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Fukushima disaster report: relevance of cultural traits


(The views expressed in this column are the author’s own and do not represent those of Reuters)

The first report of the three major investigations commissioned by the Japanese government into the Fukushima nuclear disaster of March 2011 was released in Tokyo on Thursday. The findings of the investigation, chaired by Dr. Kiyoshi Kurokawa challenged the dominant assumption that this tragedy unfolded due to a confluence of natural calamities of tectonic proportion — namely a tsunami and an earthquake — and concluded that Fukushima was alas, ‘man-made’ and occurred due to “a multitude of errors and wilful negligence” that implicated the government, safety regulators and the operator of the nuclear plant.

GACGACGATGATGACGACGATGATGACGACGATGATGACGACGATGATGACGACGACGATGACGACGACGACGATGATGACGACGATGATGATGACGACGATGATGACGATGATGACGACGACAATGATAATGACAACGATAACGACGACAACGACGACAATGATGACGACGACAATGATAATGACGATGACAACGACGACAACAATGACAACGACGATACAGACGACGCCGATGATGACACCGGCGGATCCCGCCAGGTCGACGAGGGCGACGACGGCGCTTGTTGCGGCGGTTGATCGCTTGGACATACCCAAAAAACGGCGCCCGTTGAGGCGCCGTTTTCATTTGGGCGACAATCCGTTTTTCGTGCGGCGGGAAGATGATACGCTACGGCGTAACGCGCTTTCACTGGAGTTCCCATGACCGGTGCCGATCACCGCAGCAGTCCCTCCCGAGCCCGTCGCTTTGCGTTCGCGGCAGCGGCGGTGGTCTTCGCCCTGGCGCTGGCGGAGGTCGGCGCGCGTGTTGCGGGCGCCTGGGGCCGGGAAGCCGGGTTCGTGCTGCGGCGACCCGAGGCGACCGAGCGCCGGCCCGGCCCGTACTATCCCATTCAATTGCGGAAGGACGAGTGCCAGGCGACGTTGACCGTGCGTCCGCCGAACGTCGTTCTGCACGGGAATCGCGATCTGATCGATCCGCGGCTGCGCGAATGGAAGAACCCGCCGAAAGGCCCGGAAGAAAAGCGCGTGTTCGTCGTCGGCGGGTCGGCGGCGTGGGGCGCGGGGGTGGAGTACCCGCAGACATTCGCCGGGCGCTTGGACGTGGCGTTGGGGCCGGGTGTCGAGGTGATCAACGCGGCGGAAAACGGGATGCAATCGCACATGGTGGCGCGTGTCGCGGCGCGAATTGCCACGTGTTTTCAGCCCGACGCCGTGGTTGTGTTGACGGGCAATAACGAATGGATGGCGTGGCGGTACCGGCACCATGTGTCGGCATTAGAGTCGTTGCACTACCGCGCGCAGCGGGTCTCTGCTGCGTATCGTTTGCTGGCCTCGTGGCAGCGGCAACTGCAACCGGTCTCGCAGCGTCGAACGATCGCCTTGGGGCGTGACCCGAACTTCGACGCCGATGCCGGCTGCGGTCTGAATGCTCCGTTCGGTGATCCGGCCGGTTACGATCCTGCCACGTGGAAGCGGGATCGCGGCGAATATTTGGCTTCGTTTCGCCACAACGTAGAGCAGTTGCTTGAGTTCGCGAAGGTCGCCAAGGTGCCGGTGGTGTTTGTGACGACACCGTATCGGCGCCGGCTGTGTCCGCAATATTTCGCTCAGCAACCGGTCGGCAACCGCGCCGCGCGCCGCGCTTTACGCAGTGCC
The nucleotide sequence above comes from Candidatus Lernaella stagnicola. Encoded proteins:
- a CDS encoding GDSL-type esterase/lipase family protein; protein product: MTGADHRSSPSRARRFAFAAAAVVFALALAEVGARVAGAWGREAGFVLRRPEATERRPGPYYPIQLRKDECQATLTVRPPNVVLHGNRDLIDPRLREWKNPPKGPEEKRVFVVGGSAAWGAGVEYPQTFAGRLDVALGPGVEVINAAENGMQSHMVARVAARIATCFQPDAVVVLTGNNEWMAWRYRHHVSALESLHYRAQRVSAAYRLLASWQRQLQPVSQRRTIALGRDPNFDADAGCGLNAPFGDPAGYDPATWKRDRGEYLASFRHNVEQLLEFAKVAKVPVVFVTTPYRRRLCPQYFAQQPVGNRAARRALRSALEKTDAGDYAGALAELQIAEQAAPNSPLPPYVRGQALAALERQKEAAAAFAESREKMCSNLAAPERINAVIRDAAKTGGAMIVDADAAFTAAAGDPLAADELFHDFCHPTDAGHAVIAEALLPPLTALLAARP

While the Kurokawa report will no doubt be debated and contested widely within Japan and beyond, the sub-text of the findings also make reference to deeply ingrained cultural traits as being part of the causal cluster.

The observations add of the disaster: “Its fundamental causes are to be found in the ingrained conventions of Japanese culture: our reflexive obedience; our reluctance to question authority; our devotion to ‘sticking with the programme’; our groupism; and our insularity.”

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